Charleston's Tourism Commission on Wednesday evening unanimously upheld a 30-day suspension against Carolina Polo and Carriage Co., which received the most numerous and most serious citations during an industry-wide inspection nearly a year ago for the way it maintains its horses and stables.

The city order requires that the company close for seven days and allows for an additional 23-day shutdown if it receives any more citations that result in convictions during a three-month period. The weeklong closure marks the longest in city history.

The decision to uphold the suspension came after a two-hour hearing and another half-hour of deliberations Wednesday. It followed an initial suspension order in November, which required the carriage company to shut down during Thanksgiving week, after Carolina Polo pleaded guilty to four code violations at an August trial.

Scheduling conflicts stalled the appeal until now.

Carolina Polo's attorney, Capers Barr, presented three reasons for the commission to overturn the city decision, two dealing with the language of the law and one with fairness.

Barr argued that the city singled out Carolina Polo when the inspection showed problems at all five carriage tour operators. He pointed out in the veterinarian's report that other companies worked horses underweight by 150 pounds and 200 pounds, used ill-fitting harnesses and fed the animals improper rations.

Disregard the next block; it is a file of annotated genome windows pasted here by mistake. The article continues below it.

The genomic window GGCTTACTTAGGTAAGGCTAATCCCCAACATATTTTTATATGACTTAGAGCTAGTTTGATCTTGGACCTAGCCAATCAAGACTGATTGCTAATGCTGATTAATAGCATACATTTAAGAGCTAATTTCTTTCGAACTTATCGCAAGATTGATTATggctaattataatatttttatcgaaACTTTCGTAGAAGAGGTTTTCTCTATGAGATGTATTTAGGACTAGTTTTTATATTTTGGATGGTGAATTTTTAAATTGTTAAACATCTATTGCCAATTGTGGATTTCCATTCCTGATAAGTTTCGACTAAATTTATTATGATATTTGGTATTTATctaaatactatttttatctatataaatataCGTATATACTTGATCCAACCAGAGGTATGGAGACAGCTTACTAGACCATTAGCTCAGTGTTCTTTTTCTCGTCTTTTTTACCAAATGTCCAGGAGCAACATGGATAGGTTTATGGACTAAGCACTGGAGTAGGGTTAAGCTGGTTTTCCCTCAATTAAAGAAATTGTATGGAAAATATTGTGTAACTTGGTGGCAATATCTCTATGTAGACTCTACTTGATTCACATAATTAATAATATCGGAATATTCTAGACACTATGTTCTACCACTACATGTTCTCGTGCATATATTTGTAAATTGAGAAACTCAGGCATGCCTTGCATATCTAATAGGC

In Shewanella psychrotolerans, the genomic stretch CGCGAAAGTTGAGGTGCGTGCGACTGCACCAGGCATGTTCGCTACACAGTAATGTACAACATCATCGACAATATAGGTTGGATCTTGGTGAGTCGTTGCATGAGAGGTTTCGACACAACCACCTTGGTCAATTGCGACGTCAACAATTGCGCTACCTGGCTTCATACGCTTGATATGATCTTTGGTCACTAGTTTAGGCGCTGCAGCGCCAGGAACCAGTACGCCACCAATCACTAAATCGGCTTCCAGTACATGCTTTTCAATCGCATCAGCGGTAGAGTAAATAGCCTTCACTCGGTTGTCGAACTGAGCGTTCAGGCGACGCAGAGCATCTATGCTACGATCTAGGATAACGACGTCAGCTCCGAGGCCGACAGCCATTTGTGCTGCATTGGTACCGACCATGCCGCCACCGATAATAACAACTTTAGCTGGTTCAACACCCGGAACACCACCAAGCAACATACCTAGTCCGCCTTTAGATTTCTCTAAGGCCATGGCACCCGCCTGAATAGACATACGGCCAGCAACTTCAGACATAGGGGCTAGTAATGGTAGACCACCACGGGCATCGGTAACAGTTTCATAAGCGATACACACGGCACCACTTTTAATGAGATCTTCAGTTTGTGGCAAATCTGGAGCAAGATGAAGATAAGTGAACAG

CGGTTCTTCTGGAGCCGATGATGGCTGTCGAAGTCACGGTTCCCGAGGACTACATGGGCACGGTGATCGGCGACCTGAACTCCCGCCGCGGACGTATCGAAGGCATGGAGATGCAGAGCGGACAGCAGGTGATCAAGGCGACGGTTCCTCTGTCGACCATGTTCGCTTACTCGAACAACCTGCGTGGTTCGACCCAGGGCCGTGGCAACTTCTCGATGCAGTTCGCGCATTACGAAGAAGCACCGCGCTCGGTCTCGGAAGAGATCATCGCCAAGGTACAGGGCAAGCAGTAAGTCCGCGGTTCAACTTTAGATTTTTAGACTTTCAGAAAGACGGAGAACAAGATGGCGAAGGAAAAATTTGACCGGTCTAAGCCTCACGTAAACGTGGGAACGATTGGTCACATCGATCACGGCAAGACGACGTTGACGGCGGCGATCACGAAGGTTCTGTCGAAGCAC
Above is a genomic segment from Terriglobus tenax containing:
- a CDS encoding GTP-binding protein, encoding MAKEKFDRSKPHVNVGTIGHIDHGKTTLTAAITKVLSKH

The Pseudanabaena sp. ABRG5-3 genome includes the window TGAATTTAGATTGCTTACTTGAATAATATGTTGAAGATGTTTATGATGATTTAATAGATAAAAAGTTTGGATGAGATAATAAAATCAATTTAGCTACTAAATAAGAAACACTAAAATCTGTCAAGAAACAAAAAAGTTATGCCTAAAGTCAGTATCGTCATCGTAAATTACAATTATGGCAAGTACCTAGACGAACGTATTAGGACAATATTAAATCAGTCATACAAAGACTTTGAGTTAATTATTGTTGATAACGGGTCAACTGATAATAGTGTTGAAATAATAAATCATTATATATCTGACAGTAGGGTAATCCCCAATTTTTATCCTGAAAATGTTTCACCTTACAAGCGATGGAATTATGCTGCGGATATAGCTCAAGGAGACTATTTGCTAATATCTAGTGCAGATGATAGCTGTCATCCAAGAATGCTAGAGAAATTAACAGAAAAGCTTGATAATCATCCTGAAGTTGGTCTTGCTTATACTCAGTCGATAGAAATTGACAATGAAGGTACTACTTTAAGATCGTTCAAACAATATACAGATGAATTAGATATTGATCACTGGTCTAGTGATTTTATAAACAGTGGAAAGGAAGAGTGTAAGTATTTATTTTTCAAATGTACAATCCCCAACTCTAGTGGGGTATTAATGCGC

The findings against Carolina Polo included providing altered medical records, cleaning stalls in a manner that creates toxic gas and giving horses the lowest-quality feed and hay. Office of Tourism Management Director Vanessa Turner- Maybank could have suspended its operations for a maximum of 180 days.

"These are things that affected the life and welfare of the animals: bleach, eating shavings, no salt," Turner-Maybank said.

Municipal Judge Michael Molony assessed the company nearly $1,800 in fines at the August trial, including the maximum $1,092 for feeding practices alone. He suspended portions of fines related to harnesses and stalls and suspended for a year the entire fine related to record-keeping.

"It's not fair that Carolina Polo should be twice punished for something it's already taken responsibility for," Barr said.

City attorney Ravi Sanyal pointed out that no other company was convicted of violations.

"A much stronger punishment and a message the city will send is a suspension, due to the fact that these animals were endangered," Sanyal said.

Barr said after the hearing that he plans to appeal to circuit court. Sanyal said the city cannot assign a date for the suspension until the 30-day window for that next appeal expires.